For many people around the world fried chicken is the ultimate in comfort food, and it’s not hard to see why really. A crispy outer layer hiding a juicy and meaty centre is about as good as it gets when it comes to texture. But the flavour is what really pushes fried chicken up to the top of the list. With a decent brine or marinade (especially with buttermilk) alongside a well seasoned breading, and you’re going to be arriving on flavour mountain in no time. Anyway, I wanted some so I thought I’d have a go, and it was pretty good, so here it is…
I don’t know if it’s my rose-tinted memory of the UK, but the fried chicken there seems to be miles ahead regarding quality when compared to Singapore. It’s probably more down to the quality of meat here, but KFC here can just be downright dodgy, and it makes me sad. I long for the Chicken Connoisseur to find something good here, but it’s probably not going to happen. Let’s face it anyway, even though these placed can spend thousands researching the perfect coating, they’re not putting much effort into ensuring the quality is bangin’, but we can do that at home.
So, why is buttermilk so often used as the marinade for fried chicken? Buttermilk is the byproduct of turning cream into butter; when churning, the cream splits out into butterfat (butter) and buttermilk (…buttermilk…). Buttermilk is a little acidic and full of enzymes, making it perfect for tenderising chicken. The acid and enzymes work together to begin breaking down the muscle fibres, resulting in a more tender and tasty final product.
Generally, with poultry, such as with a roast duck, I would brine it before cooking to get a moister and well-seasoned bird, so why not combine the two. I’m definitely not the first one to go down this route, and once you try it, you’ll see just why. I like to add some extra seasonings in here too, such as paprika and ground coriander, but feel free to include whatever you want in your fried chicken.
Now for the breading, probably the best bit of the final result if you ask me. For this, you want to get a few more seasonings in here to really hit a home run in the flavour stakes. The addition of rice flour also adds a bit more of a tempura-y feel, which I like. Adding a little of the buttermilk marinade to the breading creates some clumps in the flour, which are perfect for getting all those fantastic craggy and crispy bits during frying.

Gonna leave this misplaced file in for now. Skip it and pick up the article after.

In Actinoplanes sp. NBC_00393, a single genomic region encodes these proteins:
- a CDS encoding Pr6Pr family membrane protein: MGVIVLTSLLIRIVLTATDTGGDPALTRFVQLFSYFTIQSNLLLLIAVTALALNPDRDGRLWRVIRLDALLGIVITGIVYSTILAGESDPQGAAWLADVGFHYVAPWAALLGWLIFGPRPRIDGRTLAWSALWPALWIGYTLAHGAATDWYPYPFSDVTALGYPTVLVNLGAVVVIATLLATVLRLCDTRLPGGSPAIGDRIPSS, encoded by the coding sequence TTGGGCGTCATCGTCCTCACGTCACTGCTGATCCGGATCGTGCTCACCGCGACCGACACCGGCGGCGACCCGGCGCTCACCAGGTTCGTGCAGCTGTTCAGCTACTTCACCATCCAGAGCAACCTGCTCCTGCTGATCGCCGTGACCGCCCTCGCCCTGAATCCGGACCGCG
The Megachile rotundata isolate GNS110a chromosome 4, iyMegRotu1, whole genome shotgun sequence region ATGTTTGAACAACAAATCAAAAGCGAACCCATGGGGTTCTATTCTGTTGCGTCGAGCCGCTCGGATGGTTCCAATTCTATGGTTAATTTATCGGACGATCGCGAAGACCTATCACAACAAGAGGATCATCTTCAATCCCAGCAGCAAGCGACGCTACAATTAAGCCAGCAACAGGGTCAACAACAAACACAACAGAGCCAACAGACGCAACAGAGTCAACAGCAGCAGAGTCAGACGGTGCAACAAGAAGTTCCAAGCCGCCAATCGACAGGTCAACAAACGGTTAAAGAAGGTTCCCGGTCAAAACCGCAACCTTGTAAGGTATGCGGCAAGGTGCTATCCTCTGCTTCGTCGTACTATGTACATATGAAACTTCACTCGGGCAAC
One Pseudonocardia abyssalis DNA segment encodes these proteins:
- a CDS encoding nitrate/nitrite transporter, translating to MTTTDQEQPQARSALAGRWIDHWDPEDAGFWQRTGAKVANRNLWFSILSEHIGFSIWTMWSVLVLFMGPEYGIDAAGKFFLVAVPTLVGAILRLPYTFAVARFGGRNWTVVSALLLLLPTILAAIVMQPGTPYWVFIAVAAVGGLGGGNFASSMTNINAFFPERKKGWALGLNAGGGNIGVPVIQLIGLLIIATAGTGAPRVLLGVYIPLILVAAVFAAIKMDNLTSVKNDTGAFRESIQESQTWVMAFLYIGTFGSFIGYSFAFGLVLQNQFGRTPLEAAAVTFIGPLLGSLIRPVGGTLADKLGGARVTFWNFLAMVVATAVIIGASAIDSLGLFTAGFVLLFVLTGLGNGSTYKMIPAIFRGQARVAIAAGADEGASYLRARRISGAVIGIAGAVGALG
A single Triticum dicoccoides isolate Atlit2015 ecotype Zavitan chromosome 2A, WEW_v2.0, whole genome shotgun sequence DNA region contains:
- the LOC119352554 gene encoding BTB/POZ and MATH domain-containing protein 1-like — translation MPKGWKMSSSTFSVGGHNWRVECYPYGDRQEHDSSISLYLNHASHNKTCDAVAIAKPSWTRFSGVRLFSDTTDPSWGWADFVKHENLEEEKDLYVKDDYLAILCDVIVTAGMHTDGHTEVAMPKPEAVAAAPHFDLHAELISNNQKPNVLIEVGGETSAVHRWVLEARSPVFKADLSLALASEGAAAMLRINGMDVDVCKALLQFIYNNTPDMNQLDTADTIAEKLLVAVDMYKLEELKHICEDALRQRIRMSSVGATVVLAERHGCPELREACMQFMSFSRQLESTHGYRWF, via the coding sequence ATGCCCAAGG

So, now you’ve got your ultimate crispy fried chicken, what do you have with it? Something tangy to cut through the grease is the go-to for me. Pickles or something like sauerkraut is all I need. Fries are a classic, but maybe a little heavy on the oil if they’re fried too. Coleslaw is a common side for a reason, get on it.
What could be better than sinking your teeth into the ultimate crispy and juicy fried chicken? Brine in seasoning-laded buttermilk and fry into a breading from heaven. You're on to a winner.
- 8 chicken thighs and legs
- 500 mL buttermilk
- 1 tbsp salt
- 2 tbsp paprika
- 1 tbsp ground coriander
- 1 tbsp dried sage
- 1 tbsp dried oregano
- 1 tbsp freshly cracked black pepper
- 1 tbsp chili powder
- 225 g plain flour
- 75 g rice flour
- 2 tsp baking powder
- 1 tsp salt
- 2 tsp paprika
- 1 tsp ground coriander
Combine the ingredients for the buttermilk brine, whisking well to combine.
Add the chicken and ensure all the pieces are submerged.
Refrigerate for at least 4 hours, but overnight if possible.
Combine the ingredients for the breading along with 3 or 4 tbsp of the buttermilk brine and mix. You want some lumps in the mixture, to ensure some super crispy chicken.
Heat around 2 cm of oil in a high-sided frying pan (peanut/groundnut oil is great) to 170oC. I use a sugar thermometer to check the temperature. Never fill a pan more than ⅓ full of oil, you don’t want to burn your house down unless you’re looking to commit insurance fraud.
In the meantime, remove your chicken from the buttermilk, and roll, one piece at a time, in the breading. Make sure you get a really good coating, pressing it on with your hands.
In multiple batches as to not crowd the pan, fry your chicken for about 5 minutes on each side, trying to keep the oil between 160oC and 170oC. You want a beautiful golden brown and crispy coating by the time you turn it over. Bother the chicken as little as possible in the pan, or your coating will call off.